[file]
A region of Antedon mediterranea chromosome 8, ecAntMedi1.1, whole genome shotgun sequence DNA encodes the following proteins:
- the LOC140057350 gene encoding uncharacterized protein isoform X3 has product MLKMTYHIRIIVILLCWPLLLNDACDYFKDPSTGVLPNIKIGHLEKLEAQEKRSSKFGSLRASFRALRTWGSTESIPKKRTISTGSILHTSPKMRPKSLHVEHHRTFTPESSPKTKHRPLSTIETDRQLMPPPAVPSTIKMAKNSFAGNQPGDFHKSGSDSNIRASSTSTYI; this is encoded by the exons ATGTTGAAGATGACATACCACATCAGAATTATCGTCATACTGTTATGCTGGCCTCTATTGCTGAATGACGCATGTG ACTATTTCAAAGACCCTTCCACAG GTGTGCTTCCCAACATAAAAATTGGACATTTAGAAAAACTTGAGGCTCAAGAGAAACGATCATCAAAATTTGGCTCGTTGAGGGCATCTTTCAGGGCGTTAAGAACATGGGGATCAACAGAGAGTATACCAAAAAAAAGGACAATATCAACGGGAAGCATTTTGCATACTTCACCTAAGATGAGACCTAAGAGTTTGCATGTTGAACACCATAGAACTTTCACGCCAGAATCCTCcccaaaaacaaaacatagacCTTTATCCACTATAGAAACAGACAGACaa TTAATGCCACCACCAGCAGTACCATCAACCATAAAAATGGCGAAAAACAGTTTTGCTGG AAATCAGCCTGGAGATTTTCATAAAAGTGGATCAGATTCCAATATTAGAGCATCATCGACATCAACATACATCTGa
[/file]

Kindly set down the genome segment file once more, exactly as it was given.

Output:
A region of Antedon mediterranea chromosome 8, ecAntMedi1.1, whole genome shotgun sequence DNA encodes the following proteins:
- the LOC140057350 gene encoding uncharacterized protein isoform X3 has product MLKMTYHIRIIVILLCWPLLLNDACDYFKDPSTGVLPNIKIGHLEKLEAQEKRSSKFGSLRASFRALRTWGSTESIPKKRTISTGSILHTSPKMRPKSLHVEHHRTFTPESSPKTKHRPLSTIETDRQLMPPPAVPSTIKMAKNSFAGNQPGDFHKSGSDSNIRASSTSTYI; this is encoded by the exons ATGTTGAAGATGACATACCACATCAGAATTATCGTCATACTGTTATGCTGGCCTCTATTGCTGAATGACGCATGTG ACTATTTCAAAGACCCTTCCACAG GTGTGCTTCCCAACATAAAAATTGGACATTTAGAAAAACTTGAGGCTCAAGAGAAACGATCATCAAAATTTGGCTCGTTGAGGGCATCTTTCAGGGCGTTAAGAACATGGGGATCAACAGAGAGTATACCAAAAAAAAGGACAATATCAACGGGAAGCATTTTGCATACTTCACCTAAGATGAGACCTAAGAGTTTGCATGTTGAACACCATAGAACTTTCACGCCAGAATCCTCcccaaaaacaaaacatagacCTTTATCCACTATAGAAACAGACAGACaa TTAATGCCACCACCAGCAGTACCATCAACCATAAAAATGGCGAAAAACAGTTTTGCTGG AAATCAGCCTGGAGATTTTCATAAAAGTGGATCAGATTCCAATATTAGAGCATCATCGACATCAACATACATCTGa